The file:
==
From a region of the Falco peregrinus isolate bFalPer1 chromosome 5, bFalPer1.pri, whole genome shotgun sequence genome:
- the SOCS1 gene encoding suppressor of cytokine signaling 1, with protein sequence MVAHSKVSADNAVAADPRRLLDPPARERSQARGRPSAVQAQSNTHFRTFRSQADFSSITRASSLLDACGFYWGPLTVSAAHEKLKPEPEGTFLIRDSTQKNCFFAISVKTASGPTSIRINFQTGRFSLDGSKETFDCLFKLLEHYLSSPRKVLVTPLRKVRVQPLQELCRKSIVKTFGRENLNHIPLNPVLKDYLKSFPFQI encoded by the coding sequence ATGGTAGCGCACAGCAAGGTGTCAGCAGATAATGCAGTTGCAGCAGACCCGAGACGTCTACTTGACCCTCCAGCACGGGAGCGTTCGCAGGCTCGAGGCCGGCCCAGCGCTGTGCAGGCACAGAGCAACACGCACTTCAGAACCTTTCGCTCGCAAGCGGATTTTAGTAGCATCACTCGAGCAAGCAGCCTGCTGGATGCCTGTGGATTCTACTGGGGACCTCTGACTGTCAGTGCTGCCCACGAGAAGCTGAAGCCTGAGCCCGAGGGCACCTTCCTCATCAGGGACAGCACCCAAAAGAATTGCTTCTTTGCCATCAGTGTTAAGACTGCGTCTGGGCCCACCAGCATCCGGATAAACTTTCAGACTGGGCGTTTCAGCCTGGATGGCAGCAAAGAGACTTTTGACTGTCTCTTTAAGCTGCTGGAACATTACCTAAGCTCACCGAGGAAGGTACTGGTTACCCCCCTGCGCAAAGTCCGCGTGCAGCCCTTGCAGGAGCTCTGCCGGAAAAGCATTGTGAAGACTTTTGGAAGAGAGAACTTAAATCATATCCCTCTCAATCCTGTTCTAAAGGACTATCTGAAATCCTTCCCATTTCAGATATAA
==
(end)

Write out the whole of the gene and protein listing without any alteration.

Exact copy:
From a region of the Falco peregrinus isolate bFalPer1 chromosome 5, bFalPer1.pri, whole genome shotgun sequence genome:
- the SOCS1 gene encoding suppressor of cytokine signaling 1, with protein sequence MVAHSKVSADNAVAADPRRLLDPPARERSQARGRPSAVQAQSNTHFRTFRSQADFSSITRASSLLDACGFYWGPLTVSAAHEKLKPEPEGTFLIRDSTQKNCFFAISVKTASGPTSIRINFQTGRFSLDGSKETFDCLFKLLEHYLSSPRKVLVTPLRKVRVQPLQELCRKSIVKTFGRENLNHIPLNPVLKDYLKSFPFQI encoded by the coding sequence ATGGTAGCGCACAGCAAGGTGTCAGCAGATAATGCAGTTGCAGCAGACCCGAGACGTCTACTTGACCCTCCAGCACGGGAGCGTTCGCAGGCTCGAGGCCGGCCCAGCGCTGTGCAGGCACAGAGCAACACGCACTTCAGAACCTTTCGCTCGCAAGCGGATTTTAGTAGCATCACTCGAGCAAGCAGCCTGCTGGATGCCTGTGGATTCTACTGGGGACCTCTGACTGTCAGTGCTGCCCACGAGAAGCTGAAGCCTGAGCCCGAGGGCACCTTCCTCATCAGGGACAGCACCCAAAAGAATTGCTTCTTTGCCATCAGTGTTAAGACTGCGTCTGGGCCCACCAGCATCCGGATAAACTTTCAGACTGGGCGTTTCAGCCTGGATGGCAGCAAAGAGACTTTTGACTGTCTCTTTAAGCTGCTGGAACATTACCTAAGCTCACCGAGGAAGGTACTGGTTACCCCCCTGCGCAAAGTCCGCGTGCAGCCCTTGCAGGAGCTCTGCCGGAAAAGCATTGTGAAGACTTTTGGAAGAGAGAACTTAAATCATATCCCTCTCAATCCTGTTCTAAAGGACTATCTGAAATCCTTCCCATTTCAGATATAA